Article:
Major John George Brew
THANKS TO THOSE of you who responded to an article in the last Kerr’s Corner on Major John George Brew, who in 1902 as a Second Mate on the SS Tor Head, had been decorated by the Kaiser for bravery. He had taken a leading part in rescuing the crew of the stricken German sailing vessel Helene in very heavy weather.
When war broke out Brew enlisted in Portadown, Co Armagh in September 1914. Although a qualified ship’s master, he was recruited as a Private, No. 13975. He was posted to his local battalion, the 9th Battalion Royal Irish Fusiliers, in the Ulster Division’s 108th Brigade. However, he was soon recognised as officer material and was commissioned as a Second Lieutenant by December.
Much of his military service was undertaken in and around the Somme area.
I’m grateful to the reader who steered me towards a new book from the News Letter journalist, Steven Moore, The Irish on the Somme. Mr Moore has spent the past thirty years researching the history of the Great War and has paid many visits to the battlefields of the Western front.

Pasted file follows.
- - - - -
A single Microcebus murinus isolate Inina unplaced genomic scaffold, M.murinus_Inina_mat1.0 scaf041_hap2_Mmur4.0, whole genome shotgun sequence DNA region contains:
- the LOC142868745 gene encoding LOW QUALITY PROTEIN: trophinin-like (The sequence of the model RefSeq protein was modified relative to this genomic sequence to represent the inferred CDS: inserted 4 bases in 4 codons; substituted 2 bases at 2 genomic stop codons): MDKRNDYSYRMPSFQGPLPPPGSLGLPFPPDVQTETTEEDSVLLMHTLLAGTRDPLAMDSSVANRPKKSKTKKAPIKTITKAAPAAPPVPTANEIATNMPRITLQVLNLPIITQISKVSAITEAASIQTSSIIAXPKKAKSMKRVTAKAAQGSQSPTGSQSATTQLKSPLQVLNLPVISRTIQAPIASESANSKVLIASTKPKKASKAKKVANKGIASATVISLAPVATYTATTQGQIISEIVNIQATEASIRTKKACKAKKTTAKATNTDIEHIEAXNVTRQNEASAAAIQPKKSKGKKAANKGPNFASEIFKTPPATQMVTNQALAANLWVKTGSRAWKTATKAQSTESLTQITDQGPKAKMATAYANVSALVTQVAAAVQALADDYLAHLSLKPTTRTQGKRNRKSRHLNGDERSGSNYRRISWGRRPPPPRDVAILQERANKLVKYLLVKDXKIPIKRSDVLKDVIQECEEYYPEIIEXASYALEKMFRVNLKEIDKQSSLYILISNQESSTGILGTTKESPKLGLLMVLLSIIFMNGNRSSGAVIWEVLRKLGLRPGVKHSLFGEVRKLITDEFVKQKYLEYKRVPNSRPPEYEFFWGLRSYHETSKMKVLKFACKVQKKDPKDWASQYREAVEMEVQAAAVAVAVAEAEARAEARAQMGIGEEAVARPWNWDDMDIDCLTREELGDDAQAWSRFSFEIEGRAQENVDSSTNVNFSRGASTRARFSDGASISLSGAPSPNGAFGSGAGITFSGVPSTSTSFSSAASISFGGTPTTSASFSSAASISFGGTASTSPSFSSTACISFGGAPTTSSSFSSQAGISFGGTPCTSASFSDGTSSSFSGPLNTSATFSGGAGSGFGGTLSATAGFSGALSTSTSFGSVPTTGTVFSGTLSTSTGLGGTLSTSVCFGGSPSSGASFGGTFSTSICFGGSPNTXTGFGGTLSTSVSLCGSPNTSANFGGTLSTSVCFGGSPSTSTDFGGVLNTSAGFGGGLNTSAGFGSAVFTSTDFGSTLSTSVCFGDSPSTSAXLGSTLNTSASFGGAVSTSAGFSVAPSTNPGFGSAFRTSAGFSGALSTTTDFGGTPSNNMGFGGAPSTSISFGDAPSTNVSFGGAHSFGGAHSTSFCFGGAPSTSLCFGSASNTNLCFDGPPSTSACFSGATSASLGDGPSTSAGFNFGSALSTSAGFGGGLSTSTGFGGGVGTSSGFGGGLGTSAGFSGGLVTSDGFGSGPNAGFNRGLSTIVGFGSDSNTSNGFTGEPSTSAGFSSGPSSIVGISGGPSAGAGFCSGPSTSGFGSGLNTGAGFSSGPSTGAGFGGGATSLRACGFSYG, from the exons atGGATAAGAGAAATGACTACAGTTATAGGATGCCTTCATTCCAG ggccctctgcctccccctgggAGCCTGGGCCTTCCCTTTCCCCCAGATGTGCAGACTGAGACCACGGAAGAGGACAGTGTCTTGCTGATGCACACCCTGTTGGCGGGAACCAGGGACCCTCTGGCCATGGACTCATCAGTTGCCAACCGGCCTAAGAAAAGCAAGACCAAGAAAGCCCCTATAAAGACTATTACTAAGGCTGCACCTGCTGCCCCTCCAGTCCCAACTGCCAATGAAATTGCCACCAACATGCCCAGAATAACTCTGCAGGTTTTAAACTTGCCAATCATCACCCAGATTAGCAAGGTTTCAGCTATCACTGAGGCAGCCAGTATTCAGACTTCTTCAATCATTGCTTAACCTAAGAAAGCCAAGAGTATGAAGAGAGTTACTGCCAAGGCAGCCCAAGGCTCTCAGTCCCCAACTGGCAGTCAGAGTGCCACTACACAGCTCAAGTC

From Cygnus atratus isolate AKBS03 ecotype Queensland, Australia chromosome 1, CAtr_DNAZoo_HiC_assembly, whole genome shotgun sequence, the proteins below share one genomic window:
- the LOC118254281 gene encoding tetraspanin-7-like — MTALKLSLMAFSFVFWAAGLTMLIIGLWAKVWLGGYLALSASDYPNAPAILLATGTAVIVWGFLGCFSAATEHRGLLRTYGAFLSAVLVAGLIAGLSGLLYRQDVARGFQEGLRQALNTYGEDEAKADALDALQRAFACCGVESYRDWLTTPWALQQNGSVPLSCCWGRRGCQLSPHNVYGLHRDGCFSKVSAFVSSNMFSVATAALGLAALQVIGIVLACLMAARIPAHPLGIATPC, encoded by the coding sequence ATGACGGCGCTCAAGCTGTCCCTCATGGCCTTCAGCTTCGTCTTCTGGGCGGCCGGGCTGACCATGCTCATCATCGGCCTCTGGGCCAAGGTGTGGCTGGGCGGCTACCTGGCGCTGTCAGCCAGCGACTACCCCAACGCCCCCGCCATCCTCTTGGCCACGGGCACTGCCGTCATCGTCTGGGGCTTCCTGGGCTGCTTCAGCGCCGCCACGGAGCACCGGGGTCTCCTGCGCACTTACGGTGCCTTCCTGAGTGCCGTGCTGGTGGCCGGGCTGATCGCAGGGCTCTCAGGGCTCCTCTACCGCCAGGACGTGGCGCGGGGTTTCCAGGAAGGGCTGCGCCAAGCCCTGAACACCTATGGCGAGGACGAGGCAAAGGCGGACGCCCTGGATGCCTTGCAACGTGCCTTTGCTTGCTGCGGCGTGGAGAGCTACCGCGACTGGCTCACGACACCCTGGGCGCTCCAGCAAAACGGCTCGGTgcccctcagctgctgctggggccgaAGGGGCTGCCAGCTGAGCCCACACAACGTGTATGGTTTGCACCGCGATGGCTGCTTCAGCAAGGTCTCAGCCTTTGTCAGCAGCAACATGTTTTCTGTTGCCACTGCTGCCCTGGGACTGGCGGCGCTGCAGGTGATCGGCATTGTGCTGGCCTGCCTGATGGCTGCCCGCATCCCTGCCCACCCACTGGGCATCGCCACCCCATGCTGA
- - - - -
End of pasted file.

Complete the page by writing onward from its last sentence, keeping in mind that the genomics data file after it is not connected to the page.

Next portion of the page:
His tremendously researched book sheds some more light on the tragic death of Major Brew, who died of injuries received as a prisoner of war in April 1918.
‘Major John George Brew, of the 9th (North Irish Horse) Royal Irish Fusiliers suffered a lonely-death. The 41-year-old was commanding his battalion on the retreat when he was taken prisoner along with a General Staff officer and his driver, both of whom were injured, and MJ Furnell, who was in charge of the 1st Battalion of the regiment, as they returned by car from seeing their brigadier’.
In a letter to Major Brew’s widow, Annie, at her Portadown home in April 1921, Fernell described what happened: “After being searched we were being marched back to the German headquarters by an escort, when some Germans who evidently mistook us for British troops opened fire on us: your husband was walking alongside me and was hit”. After the confusion in the darkness subsided it was discovered that Major Brew had been shot through the lung but “it was impossible to move him without help from the Boche which they refused to give and only beat us with the butts of their riffles when we asked them to move your husband. We moved him to the side of the road and made him as comfortable as possible, he couldn’t speak much. The Boche were trying to hurry us on all the time so didn’t have much chance of doing anything and said goodbye to your husband and he was able to shake hands with me”. Major Brew’s body was later recovered and is buried at Roye New British Cemetery, some 28 miles south-east of Amiens”.
This was truly a tragic end for a really brave man who could undoubtedly have survived had he been given the proper medical attention.
Steven Moore’s fine book has many illustrations including those of Major Brew and his final resting-place. Published by Local Press, it is a well-bound large paperback. Look out for it at any good bookshop.